Rather than women’s employment going up when output goes up over the years, Godin notices a U-shaped trend for women’s labour-force participation. Before the Industrial Revolution, women used to work in large numbers, almost on par with men. But when the predominant site of work became the factory, the share of women in the labour force declined, especially of married women.
As service sector work grew in importance, women’s employment opportunities started growing again. The advent of birth control, or more specifically, women’s control over their reproduction enabled via the birth control pill, brought about a dramatic change, raising their share in the workforce sharply.
Another insight from Goldin’s work is that the share of women in the workforce goes up slowly because of the lag between the circumstances that favour women’s employment and women’s choice to invest in appropriate levels of education. If science and technology jobs open up in large numbers for women now, those vacancies can be filled only if a sufficient number of women had chosen to study science and maths some seven years ago, at least.
A major factor helping women decide to make investments in lifelong careers in the US was the arrival of the birth control pill. This gave women a degree of choice over when they wanted to begin a family. Since different states in the US legalised access to the pill at different points of time, Goldin was able to study the differential impact on women’s education and career investment choices in different states to arrive at a robust conclusion.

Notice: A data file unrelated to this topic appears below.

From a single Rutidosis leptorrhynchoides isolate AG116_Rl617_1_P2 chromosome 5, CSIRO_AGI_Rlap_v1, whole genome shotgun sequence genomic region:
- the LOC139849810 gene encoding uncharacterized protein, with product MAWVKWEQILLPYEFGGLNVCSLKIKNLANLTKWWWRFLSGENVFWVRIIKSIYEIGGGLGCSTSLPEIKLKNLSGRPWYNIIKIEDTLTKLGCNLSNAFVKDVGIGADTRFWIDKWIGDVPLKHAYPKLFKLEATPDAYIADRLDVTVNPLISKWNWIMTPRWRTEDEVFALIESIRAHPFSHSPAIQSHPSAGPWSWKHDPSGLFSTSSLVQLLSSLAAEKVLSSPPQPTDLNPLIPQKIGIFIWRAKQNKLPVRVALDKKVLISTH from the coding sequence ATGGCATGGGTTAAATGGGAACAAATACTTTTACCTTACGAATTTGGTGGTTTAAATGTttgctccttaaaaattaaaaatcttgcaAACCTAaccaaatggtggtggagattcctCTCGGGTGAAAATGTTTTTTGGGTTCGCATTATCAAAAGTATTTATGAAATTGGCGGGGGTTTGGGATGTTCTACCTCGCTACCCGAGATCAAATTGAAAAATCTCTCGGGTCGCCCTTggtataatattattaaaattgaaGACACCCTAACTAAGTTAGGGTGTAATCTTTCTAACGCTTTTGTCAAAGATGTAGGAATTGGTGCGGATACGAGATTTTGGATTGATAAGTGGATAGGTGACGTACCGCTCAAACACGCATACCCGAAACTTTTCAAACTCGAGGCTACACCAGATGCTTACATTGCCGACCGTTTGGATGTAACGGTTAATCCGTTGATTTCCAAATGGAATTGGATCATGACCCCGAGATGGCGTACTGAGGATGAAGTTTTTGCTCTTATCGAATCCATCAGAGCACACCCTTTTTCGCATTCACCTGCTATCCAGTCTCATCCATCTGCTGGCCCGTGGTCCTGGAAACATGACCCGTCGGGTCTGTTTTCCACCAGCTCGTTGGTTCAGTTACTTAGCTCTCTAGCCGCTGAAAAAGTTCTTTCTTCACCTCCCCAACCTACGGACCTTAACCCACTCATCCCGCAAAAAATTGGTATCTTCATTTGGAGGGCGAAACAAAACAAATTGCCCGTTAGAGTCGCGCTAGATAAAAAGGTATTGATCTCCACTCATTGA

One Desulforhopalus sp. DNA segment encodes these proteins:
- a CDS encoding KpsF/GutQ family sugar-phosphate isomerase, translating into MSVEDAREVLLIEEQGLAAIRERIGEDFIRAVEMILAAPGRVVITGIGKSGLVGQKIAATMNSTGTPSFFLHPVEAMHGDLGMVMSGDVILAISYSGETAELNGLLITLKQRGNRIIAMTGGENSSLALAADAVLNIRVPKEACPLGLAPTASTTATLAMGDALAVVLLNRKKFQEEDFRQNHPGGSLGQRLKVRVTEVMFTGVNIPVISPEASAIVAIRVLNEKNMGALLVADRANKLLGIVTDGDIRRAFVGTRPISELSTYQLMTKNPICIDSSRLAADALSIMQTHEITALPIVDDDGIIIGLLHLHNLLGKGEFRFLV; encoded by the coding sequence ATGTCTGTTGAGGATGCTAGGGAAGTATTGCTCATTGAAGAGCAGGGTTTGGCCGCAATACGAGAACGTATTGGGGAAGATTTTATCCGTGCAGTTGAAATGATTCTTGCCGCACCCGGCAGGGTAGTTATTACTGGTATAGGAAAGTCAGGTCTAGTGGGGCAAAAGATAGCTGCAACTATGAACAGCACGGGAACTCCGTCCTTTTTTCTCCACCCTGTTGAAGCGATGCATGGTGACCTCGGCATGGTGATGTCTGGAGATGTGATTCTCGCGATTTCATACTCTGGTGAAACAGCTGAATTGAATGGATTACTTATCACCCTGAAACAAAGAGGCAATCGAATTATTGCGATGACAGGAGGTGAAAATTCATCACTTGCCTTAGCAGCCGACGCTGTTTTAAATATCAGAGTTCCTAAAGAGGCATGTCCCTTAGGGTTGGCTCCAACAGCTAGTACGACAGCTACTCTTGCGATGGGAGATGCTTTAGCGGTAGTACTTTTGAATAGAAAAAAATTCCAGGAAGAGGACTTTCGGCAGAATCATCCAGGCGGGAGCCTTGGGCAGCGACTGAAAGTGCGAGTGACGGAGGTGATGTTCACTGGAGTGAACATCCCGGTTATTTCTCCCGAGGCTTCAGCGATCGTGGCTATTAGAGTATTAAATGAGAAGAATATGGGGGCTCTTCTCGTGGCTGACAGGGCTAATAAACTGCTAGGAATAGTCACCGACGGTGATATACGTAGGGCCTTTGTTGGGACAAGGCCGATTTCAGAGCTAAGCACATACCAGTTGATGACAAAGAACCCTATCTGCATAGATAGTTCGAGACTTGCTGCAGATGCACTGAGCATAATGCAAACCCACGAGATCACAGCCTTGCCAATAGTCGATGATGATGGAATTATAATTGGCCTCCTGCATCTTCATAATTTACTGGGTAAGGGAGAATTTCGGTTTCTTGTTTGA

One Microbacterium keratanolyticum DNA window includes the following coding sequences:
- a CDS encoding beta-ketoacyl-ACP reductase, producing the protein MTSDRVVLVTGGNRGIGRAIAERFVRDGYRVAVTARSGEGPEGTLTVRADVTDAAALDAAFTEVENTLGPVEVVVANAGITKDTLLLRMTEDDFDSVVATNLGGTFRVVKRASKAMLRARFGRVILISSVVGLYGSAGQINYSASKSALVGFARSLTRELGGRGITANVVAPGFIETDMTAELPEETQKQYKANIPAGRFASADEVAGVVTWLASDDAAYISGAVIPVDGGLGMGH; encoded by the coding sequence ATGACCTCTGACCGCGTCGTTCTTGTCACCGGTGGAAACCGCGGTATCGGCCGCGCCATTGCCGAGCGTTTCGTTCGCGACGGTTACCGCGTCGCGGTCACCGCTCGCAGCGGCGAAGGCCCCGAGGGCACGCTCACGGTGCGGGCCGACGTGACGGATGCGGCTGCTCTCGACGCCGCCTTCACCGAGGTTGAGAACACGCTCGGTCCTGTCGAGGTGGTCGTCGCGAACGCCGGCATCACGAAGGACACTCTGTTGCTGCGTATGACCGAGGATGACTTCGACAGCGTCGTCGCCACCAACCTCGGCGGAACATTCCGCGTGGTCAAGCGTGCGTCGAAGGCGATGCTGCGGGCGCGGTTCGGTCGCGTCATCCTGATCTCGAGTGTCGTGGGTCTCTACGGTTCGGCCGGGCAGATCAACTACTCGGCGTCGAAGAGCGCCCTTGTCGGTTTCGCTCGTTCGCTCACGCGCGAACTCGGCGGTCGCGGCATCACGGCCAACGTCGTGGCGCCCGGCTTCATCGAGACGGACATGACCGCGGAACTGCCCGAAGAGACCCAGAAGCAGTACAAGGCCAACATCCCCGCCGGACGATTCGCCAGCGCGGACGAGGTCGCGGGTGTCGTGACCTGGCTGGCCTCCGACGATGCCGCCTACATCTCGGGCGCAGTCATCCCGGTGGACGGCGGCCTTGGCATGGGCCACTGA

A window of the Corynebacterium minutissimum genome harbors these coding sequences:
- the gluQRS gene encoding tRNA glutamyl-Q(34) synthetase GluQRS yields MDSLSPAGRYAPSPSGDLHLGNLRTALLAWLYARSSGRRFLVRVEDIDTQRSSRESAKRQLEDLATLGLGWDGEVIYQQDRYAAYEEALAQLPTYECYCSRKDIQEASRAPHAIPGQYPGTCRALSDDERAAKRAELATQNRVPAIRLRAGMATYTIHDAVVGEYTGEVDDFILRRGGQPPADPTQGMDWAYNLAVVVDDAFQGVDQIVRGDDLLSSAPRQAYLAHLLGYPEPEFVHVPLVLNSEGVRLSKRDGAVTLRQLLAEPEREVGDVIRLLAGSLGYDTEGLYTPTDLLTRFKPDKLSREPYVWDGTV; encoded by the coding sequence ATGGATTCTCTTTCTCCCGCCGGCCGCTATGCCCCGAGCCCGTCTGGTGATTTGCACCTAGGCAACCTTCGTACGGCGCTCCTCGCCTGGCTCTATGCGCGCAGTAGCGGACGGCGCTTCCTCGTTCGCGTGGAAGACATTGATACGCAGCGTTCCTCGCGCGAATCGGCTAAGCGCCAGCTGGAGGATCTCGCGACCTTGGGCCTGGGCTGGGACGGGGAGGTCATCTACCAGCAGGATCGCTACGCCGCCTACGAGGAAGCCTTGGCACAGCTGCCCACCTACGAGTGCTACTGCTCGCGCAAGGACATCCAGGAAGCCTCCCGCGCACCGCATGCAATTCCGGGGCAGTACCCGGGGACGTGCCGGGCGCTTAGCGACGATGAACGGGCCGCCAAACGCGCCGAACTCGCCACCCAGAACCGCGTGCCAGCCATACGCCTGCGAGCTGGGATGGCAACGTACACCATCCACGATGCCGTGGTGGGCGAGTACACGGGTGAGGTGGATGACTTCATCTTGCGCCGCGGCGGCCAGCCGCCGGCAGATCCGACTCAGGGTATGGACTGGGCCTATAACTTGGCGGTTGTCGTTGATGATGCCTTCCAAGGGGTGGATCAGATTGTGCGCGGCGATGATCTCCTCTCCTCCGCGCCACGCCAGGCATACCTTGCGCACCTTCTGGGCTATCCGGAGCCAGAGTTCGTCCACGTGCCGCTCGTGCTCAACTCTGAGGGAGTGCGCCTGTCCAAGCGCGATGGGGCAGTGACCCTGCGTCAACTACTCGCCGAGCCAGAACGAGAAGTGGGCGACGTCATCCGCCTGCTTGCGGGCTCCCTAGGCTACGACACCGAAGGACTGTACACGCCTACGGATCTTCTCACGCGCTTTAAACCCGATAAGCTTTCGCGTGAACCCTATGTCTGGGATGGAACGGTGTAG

When cultural attitudes to women working in specific areas change for the better, women do make the right educational investments, and these fructify with a lag that reflects the time taken for that new kind of education to take place. But, of course, this does not guarantee earnings parity with men. In Europe, 60 per cent of university graduates are women, but women earn 13 per cent less than men.
This is to be blamed not so much on wage disparity based on gender, even if this happens, as on women’s withdrawal from the workforce, even if temporarily, when they start raising a family. This not just depresses earnings, but also retards career progress.